My rant has nothing to do with the car, which is in Macomb, Michigan, and is being offered to its next owner for $36,500.
In the advertisement, we’re told that the car has been partially restored, its 371cid V8 and automatic transmission “have been rebuilt, including new valves and pushrods.”
In addition, “The gas tank and radiator have been removed and rebuilt. This Super 88 sports new springs, shocks, brake lines, drive shaft mounts and horn. The vacuum-powered wiper system has been upgraded to electric wipers for reliability and safety.”
The car has power steering and power brakes. Seats are covered in vinyl material.
The odometer shows 119,000 miles.
“This beautiful 1957 Olds Super 88 has been lovingly cared for by the most recent owner for over 10 years.,” the seller informs us. “It has continued to be refurbished with original or re-manufactured parts. It has also been restored with a tasteful replica interior and various trim parts.”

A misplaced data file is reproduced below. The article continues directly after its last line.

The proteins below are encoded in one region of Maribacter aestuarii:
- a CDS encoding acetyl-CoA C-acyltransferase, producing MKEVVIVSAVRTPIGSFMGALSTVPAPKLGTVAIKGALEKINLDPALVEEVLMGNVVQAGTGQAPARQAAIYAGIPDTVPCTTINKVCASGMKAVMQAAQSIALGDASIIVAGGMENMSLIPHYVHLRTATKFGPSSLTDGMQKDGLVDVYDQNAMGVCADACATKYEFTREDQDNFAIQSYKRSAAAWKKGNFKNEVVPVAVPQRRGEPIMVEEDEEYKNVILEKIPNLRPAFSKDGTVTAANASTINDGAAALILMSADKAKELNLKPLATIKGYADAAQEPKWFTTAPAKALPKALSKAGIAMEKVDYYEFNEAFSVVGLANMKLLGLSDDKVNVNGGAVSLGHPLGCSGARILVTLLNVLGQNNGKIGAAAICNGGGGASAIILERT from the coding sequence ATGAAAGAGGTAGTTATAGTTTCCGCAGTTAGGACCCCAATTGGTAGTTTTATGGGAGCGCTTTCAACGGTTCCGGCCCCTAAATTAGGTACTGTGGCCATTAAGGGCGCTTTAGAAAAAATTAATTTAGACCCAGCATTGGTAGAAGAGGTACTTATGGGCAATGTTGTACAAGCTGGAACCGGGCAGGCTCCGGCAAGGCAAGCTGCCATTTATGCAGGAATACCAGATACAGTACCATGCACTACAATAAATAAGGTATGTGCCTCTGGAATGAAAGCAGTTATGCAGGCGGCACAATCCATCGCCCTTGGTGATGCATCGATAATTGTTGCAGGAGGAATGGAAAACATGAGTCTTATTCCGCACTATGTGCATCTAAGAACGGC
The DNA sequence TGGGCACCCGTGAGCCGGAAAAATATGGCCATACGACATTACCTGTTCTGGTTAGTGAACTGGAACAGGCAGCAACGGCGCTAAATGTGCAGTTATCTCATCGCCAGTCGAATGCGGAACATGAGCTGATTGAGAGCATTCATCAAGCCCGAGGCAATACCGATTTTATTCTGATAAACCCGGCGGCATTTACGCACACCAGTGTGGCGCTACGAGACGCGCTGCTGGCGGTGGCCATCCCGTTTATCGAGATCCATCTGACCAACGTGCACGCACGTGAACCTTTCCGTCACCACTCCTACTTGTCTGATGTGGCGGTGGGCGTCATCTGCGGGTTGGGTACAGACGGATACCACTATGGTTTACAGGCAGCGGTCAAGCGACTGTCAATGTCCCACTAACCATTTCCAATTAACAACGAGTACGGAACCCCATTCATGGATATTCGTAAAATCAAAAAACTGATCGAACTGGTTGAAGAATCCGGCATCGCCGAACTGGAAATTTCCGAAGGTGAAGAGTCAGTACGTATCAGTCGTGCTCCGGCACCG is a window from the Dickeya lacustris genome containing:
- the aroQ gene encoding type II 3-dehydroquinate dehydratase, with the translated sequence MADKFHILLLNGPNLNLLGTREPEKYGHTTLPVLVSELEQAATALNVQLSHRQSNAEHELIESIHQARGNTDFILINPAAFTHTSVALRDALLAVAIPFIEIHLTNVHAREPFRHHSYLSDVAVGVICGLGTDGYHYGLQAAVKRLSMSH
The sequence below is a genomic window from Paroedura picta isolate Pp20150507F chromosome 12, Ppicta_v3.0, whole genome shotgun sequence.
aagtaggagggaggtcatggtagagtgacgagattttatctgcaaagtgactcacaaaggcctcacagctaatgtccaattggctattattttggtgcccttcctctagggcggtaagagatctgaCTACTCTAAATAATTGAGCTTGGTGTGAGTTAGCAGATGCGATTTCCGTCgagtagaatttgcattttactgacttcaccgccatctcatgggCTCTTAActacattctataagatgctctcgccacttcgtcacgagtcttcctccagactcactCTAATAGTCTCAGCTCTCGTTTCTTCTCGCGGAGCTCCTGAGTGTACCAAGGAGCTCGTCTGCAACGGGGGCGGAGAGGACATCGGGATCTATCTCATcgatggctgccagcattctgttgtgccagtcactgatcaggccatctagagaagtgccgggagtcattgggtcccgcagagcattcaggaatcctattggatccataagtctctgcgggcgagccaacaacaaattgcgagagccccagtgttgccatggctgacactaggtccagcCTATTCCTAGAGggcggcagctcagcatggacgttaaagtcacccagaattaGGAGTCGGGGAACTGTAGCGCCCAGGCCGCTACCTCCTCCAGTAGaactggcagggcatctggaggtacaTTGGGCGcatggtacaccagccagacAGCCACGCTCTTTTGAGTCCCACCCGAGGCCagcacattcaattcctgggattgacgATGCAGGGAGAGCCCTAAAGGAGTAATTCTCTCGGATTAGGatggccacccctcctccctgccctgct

But it appears the time has come for the car to go to its next caretaker:
“The owner has fond memories of this 1957 model from his younger days. He is hoping it will find a new home with someone who cares for it like he has.”
The car in two-tone blue and white and with a Rocket 88 engine under its hood looks great in the photos — it even has rear fender skirts that enhance its stance, as well as those ‘50s-era faux-knockoff/spinner-style wheel covers, and distinctive rear quarter windows.
So how can I rant about the car? I can’t, but I can wish the advertisement itself offered more information, and I find this much too often in ads placed by private sellers.
The specifics of the car need to be included. For example, in 1957 the Oldsmobile Super 88 was offered in various forms, and the Hagerty Price Guide notes that a Super 88 Holiday Coupe with the 371cid V8 restored to concours condition could be worth more than $65,000.
It also appears that the seller might be offered to part with the car because of advancing age. I recently had a long chat with a docent at a car museum about how much value a car’s story adds to its appeal, whether on display in a museum or in the marketplace.
I wish this and other private-owner ads told me more about the car’s story: How long has it been in its current ownership? Why is it now being offered for sale? Any wonderful personal stories about its trip from the factory to its current condition?
OK, rant done. Back to this car, which caught my eye and hopefully will draw yours as well.
To view this vehicle on ClassicCars.com, see Pick of the Day.